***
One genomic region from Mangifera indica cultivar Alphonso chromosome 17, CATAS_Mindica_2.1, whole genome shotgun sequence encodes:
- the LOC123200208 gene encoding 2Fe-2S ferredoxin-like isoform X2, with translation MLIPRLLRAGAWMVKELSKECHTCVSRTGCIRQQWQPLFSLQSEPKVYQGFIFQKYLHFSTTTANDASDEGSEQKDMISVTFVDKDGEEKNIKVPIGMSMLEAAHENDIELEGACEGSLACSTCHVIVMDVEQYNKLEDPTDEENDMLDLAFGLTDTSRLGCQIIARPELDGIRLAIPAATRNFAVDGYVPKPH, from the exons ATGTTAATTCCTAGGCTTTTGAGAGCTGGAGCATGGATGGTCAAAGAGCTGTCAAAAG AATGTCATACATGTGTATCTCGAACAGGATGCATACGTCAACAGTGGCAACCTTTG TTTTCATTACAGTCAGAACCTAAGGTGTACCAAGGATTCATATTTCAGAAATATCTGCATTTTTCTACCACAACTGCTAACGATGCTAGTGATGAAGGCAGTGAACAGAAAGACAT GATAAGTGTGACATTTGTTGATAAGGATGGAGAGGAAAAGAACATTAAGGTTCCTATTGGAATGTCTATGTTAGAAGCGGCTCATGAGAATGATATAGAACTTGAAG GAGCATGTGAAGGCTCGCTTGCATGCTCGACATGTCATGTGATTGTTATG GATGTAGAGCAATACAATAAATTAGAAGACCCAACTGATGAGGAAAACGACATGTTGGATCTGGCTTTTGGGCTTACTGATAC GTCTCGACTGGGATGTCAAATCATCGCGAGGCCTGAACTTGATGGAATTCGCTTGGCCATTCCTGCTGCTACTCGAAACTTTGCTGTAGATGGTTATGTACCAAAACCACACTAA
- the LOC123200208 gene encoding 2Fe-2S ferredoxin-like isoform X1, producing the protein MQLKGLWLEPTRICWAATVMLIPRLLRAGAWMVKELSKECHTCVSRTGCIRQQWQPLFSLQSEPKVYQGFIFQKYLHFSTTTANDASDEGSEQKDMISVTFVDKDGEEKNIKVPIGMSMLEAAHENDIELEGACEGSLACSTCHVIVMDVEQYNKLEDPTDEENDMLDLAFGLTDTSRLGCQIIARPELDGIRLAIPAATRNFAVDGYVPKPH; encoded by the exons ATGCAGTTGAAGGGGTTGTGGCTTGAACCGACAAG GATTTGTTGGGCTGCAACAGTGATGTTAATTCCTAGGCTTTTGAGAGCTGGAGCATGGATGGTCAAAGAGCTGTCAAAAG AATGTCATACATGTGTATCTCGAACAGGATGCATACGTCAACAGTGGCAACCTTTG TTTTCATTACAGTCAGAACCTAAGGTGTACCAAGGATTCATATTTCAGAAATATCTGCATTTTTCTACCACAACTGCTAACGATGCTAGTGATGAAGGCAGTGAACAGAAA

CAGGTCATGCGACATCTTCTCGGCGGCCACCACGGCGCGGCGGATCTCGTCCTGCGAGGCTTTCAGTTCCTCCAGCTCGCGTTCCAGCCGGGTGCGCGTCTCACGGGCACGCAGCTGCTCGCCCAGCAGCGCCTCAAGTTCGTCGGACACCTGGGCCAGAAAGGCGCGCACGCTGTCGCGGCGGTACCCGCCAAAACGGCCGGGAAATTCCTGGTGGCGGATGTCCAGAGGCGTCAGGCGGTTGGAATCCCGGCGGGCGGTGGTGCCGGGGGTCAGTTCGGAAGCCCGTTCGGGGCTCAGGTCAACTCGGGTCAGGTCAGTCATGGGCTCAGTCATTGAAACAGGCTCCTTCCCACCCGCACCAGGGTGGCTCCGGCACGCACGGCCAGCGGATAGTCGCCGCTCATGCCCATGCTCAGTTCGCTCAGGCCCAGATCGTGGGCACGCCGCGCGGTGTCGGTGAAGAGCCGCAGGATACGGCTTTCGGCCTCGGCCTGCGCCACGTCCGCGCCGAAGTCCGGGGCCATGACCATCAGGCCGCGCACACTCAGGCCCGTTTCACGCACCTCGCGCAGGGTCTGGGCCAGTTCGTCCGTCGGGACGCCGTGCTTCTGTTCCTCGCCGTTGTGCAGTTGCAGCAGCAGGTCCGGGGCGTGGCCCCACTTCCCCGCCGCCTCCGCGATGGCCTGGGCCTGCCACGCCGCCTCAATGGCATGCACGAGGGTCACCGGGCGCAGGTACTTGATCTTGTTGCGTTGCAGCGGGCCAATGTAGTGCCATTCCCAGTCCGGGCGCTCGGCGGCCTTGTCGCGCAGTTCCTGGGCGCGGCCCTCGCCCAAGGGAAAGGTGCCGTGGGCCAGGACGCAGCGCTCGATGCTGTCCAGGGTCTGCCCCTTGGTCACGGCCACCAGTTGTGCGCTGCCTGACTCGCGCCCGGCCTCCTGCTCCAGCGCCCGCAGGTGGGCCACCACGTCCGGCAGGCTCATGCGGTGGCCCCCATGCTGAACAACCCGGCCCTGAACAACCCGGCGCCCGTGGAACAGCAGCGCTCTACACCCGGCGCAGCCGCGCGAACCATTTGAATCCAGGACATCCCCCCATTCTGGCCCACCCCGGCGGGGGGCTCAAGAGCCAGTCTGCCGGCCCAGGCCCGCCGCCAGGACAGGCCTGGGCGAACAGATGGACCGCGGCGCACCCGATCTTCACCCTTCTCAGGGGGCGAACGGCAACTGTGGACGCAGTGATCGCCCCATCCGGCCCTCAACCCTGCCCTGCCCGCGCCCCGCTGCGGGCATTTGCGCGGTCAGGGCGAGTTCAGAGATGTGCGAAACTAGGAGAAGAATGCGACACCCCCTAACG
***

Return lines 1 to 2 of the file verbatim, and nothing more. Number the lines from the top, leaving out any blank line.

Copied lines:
One genomic region from Mangifera indica cultivar Alphonso chromosome 17, CATAS_Mindica_2.1, whole genome shotgun sequence encodes:
- the LOC123200208 gene encoding 2Fe-2S ferredoxin-like isoform X2, with translation MLIPRLLRAGAWMVKELSKECHTCVSRTGCIRQQWQPLFSLQSEPKVYQGFIFQKYLHFSTTTANDASDEGSEQKDMISVTFVDKDGEEKNIKVPIGMSMLEAAHENDIELEGACEGSLACSTCHVIVMDVEQYNKLEDPTDEENDMLDLAFGLTDTSRLGCQIIARPELDGIRLAIPAATRNFAVDGYVPKPH, from the exons ATGTTAATTCCTAGGCTTTTGAGAGCTGGAGCATGGATGGTCAAAGAGCTGTCAAAAG AATGTCATACATGTGTATCTCGAACAGGATGCATACGTCAACAGTGGCAACCTTTG TTTTCATTACAGTCAGAACCTAAGGTGTACCAAGGATTCATATTTCAGAAATATCTGCATTTTTCTACCACAACTGCTAACGATGCTAGTGATGAAGGCAGTGAACAGAAAGACAT GATAAGTGTGACATTTGTTGATAAGGATGGAGAGGAAAAGAACATTAAGGTTCCTATTGGAATGTCTATGTTAGAAGCGGCTCATGAGAATGATATAGAACTTGAAG GAGCATGTGAAGGCTCGCTTGCATGCTCGACATGTCATGTGATTGTTATG GATGTAGAGCAATACAATAAATTAGAAGACCCAACTGATGAGGAAAACGACATGTTGGATCTGGCTTTTGGGCTTACTGATAC GTCTCGACTGGGATGTCAAATCATCGCGAGGCCTGAACTTGATGGAATTCGCTTGGCCATTCCTGCTGCTACTCGAAACTTTGCTGTAGATGGTTATGTACCAAAACCACACTAA